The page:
“Stay the course”, said economic experts at the annual summit of the World Economic Forum in Davos as they urged the central bankers to keep fighting inflation, despite signs of improvement.
In the middle of the Ukraine war and the Covid-19 pandemic, economic experts noted that the signs of declining inflation, resilient consumer spending and strong labour markets, among others, suggested that growth could be rebounding in the short term.
“My message is that it is less bad than we feared a couple of months ago, but that doesn’t quite get us to being good,” said Kristalina Georgieva, Managing Director, International Monetary Fund (IMF) during a panel session on the global economic outlook.
Amid the threat of rising inflation and interest rate increases from some central banks, several decision-makers have expressed determination to sustain rates, however, there is a risk that recent improvements could cause leaders to ease rates.
In India, after several rate hikes by the Reserve Bank of India (RBI), the annual retail inflation in December 2022 declined from November and remained within the central bank’s comfort zone as the rate of food price rises continued its downward trend.
As per government data, the country’s retail inflation decreased to 5.72 per cent in December on an annual basis as against 5.88 per cent in November 2022.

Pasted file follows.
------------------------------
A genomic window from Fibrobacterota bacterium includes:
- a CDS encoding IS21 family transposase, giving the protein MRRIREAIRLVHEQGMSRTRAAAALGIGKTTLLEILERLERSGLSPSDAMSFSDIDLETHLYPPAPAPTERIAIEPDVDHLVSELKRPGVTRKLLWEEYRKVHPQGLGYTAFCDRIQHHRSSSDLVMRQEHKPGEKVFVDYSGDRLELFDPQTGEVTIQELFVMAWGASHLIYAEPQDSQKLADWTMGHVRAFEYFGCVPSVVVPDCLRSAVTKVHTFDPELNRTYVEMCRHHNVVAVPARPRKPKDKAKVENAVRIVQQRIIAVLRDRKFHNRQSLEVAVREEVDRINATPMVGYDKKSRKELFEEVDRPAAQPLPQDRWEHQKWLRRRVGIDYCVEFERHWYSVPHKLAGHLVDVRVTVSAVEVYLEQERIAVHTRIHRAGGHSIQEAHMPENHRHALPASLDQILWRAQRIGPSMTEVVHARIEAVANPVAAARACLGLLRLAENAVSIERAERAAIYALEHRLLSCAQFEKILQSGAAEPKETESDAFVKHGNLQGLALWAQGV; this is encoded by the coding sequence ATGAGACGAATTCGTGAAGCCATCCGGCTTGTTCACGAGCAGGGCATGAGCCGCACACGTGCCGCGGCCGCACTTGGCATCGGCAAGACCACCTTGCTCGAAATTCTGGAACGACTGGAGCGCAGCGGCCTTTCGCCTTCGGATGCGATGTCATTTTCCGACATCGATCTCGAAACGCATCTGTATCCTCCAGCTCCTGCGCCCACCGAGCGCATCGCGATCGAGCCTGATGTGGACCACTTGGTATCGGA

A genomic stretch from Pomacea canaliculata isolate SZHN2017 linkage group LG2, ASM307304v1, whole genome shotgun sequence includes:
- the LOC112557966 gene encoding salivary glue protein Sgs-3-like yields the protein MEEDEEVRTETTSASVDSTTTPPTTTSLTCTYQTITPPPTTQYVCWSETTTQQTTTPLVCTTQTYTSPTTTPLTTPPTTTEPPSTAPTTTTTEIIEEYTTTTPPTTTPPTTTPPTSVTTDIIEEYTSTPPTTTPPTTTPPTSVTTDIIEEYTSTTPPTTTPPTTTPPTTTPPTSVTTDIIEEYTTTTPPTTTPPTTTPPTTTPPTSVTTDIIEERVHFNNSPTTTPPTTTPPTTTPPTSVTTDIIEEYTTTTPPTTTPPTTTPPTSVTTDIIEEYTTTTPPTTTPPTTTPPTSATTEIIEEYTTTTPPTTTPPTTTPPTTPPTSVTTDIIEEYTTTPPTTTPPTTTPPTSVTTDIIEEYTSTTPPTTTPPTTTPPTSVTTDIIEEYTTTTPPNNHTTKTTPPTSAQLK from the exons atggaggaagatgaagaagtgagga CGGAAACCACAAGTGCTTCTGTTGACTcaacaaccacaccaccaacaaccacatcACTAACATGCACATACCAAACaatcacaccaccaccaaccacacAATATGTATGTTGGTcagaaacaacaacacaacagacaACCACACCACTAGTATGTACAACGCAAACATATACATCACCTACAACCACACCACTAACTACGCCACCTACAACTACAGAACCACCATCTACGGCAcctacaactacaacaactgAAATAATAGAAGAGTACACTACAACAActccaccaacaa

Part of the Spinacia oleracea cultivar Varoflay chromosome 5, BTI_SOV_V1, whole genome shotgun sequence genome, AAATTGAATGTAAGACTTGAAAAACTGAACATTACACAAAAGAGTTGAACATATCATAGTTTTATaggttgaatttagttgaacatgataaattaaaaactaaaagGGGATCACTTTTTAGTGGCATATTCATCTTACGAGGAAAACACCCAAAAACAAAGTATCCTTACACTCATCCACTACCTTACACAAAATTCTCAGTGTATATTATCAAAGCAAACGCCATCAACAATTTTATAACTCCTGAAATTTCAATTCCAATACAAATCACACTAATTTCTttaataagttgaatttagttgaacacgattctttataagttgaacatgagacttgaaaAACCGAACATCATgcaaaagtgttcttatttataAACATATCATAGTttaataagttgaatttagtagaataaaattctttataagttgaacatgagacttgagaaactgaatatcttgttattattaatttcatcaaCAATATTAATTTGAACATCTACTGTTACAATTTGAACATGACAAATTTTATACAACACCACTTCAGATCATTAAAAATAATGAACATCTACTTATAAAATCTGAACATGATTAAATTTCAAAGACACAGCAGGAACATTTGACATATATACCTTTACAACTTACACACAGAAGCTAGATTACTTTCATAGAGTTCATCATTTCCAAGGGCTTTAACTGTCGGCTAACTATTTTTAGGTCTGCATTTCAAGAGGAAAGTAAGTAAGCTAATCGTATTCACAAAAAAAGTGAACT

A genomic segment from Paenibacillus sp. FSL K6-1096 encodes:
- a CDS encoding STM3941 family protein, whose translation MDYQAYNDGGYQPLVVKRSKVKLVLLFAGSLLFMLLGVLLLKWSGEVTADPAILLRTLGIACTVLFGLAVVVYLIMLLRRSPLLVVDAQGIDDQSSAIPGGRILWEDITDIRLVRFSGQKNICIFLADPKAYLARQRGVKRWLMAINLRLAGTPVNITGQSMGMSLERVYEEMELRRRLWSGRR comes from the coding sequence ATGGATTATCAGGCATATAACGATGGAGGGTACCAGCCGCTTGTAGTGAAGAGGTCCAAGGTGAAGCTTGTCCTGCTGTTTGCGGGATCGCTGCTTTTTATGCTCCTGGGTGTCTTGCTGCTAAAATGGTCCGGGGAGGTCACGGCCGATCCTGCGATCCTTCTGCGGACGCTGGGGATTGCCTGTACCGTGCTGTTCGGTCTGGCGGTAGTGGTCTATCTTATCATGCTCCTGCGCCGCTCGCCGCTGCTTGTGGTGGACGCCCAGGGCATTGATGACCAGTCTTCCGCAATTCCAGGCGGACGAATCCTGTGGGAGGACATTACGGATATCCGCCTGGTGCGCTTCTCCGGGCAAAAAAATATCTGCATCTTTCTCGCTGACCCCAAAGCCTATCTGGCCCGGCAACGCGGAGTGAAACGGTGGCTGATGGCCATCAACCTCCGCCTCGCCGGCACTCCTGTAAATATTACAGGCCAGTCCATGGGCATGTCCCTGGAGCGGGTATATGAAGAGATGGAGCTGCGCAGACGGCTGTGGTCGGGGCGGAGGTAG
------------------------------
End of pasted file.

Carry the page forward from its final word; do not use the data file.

Aditi Nayar, Chief Economist, ICRA, said, “The consumer price index (CPI) inflation for January 2023 is likely to print at 5.8-6.0 per cent, slightly higher than the levels seen in December 2022, given the stickiness in core inflation and an unsupportive base for food inflation.”
Nayar added that while the average CPI inflation in Q3 FY2023 (+6.1 per cent) has come in significantly below the MPC’s projection of 6.6 per cent, we foresee a flattish print in Q4 FY2023, before a considerable correction sets in during Q1 FY2024.
Taking into account the expected moderation in inflation to around 5.0 per cent in FY2024 from 6.6 per cent in FY2023 and an uneven domestic growth recovery amidst looming external headwinds, it is anticipated that the MPC may pause in its February 2023 meeting.
Regarding India’s inflation, Prasenjit K Basu, Chief Economist, ICICI Securities said, “These are positive developments, although not a surprise to us. Base effects from high inflation a year ago, plus the moderation in food prices after a strong kharif harvest (with the exception of rice), were bound to moderate YoY CPI inflation in the Nov’22 to August 2023 period.”
Those processes remain well intact, with the moderation in crude oil prices also helping to restrain CPI inflation. Basu said that they expect that headline CPI inflation will moderate to less than 5 per cent YoY in the April to June 2023 quarter.
Notably, economic experts at the annual summit of the WEF urged the central bankers to keep fighting inflation, despite signs of improvement. However, they were referring to inflation in the United States (US) and Eurozone as well as the United Kingdom (UK), which remain well above their 2 per cent year-on-year (YoY) inflation target (for core personal consumption expenditures-PCE inflation in the US, headline CPI inflation in the Eurozone).
Core PCE inflation in the US was still 4.4 per cent YoY in December 2022, more than double the Fed’s inflation target (and the 15 consecutive months that core PCE inflation has been above 4 per cent YoY), while Eurozone CPI inflation was 9.2 per cent YoY, very far above its 2 per cent YoY target.